Background: The use of self-expanding metal stents for palliation of malignant dysphagia is increasing. Experience in 70 patients was reviewed with respect to the value of stenting and management of the complications encountered.
Methods: Oesophageal stents were inserted in 70 patients (42 men) of mean age 73 years with malignant oesophageal obstruction. Data regarding stent insertion and degree of dysphagia were gathered prospectively.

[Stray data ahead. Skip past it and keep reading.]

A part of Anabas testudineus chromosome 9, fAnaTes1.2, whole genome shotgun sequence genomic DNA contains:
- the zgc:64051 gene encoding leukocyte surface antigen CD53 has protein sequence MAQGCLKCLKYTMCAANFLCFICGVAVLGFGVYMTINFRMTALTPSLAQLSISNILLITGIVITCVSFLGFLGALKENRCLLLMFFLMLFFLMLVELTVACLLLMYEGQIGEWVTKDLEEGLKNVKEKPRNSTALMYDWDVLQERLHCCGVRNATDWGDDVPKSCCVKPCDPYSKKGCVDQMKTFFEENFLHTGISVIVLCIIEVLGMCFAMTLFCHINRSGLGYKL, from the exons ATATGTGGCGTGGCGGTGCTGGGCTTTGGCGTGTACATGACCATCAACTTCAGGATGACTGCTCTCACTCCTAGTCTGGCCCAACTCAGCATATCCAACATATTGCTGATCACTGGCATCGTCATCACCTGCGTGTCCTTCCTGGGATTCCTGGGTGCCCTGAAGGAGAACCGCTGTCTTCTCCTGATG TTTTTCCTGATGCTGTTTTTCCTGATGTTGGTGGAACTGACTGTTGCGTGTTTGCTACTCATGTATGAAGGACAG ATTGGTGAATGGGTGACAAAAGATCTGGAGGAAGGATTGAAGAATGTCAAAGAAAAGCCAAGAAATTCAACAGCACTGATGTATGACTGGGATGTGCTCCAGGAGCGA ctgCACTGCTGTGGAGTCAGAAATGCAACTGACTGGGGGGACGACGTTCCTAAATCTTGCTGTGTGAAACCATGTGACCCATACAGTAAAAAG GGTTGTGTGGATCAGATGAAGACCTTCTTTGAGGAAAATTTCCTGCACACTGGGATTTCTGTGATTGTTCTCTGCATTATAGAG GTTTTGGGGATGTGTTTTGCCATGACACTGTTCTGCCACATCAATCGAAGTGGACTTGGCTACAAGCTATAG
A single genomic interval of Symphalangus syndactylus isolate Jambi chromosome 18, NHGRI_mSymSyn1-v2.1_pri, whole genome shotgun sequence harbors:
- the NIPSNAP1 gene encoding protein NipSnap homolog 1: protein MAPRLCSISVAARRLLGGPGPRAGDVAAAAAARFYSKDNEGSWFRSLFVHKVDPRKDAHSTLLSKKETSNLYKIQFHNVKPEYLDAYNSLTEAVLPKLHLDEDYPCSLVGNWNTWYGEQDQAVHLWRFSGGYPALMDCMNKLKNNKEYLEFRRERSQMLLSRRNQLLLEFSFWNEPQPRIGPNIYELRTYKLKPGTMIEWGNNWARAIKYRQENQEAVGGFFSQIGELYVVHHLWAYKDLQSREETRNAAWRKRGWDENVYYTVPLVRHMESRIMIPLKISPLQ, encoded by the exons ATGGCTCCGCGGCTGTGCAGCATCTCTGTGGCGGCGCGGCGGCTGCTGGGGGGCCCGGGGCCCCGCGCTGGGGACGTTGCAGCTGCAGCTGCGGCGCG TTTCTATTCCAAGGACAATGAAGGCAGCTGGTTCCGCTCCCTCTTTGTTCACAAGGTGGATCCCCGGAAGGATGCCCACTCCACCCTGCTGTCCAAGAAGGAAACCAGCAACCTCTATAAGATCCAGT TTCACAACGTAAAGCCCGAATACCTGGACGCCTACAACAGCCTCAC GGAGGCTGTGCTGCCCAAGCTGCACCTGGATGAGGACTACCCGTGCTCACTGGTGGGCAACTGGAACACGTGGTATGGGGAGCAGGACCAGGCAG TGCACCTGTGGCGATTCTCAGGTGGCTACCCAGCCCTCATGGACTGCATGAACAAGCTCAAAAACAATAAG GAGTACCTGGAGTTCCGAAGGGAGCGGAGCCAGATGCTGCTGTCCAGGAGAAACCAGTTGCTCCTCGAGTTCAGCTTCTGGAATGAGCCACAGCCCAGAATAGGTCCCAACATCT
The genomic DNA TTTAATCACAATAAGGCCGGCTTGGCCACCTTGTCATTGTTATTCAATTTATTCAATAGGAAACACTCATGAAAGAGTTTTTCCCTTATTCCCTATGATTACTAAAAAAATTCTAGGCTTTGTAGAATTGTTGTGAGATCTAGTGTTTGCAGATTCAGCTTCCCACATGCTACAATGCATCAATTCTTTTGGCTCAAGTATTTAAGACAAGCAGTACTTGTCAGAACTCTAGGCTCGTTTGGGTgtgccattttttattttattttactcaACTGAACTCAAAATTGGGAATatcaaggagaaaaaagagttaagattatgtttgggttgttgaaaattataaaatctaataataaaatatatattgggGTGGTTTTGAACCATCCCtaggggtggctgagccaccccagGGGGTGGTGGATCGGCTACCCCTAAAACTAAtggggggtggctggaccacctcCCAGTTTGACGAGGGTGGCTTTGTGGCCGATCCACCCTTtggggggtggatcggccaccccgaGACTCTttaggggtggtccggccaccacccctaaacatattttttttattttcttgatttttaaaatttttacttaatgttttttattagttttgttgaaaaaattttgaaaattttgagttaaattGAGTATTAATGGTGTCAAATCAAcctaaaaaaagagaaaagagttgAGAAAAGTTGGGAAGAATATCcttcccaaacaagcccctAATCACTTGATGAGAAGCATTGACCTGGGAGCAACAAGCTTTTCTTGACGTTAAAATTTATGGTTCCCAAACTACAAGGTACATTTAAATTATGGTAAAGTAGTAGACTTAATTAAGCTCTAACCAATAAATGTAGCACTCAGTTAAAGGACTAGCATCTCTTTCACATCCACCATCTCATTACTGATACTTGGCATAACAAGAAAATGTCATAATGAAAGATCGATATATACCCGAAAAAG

Results: Seventy-six stents were placed in 70 patients. By the end of the study 57 patients had died and 13 were still alive. Three patients died within 3 days of stent insertion and dysphagia was relieved in 64 of the 67 patients remaining. Stent migration, tumour ingrowth and overgrowth, and food impaction were encountered during follow-up in eight patients.
Conclusion: Insertion of self-expanding metal stents for the palliation of malignant oesophageal obstruction is a successful therapy which can be carried out with relative ease. Palliation of dysphagia with an appropriate stent can be expected in up to 95 per cent of patients.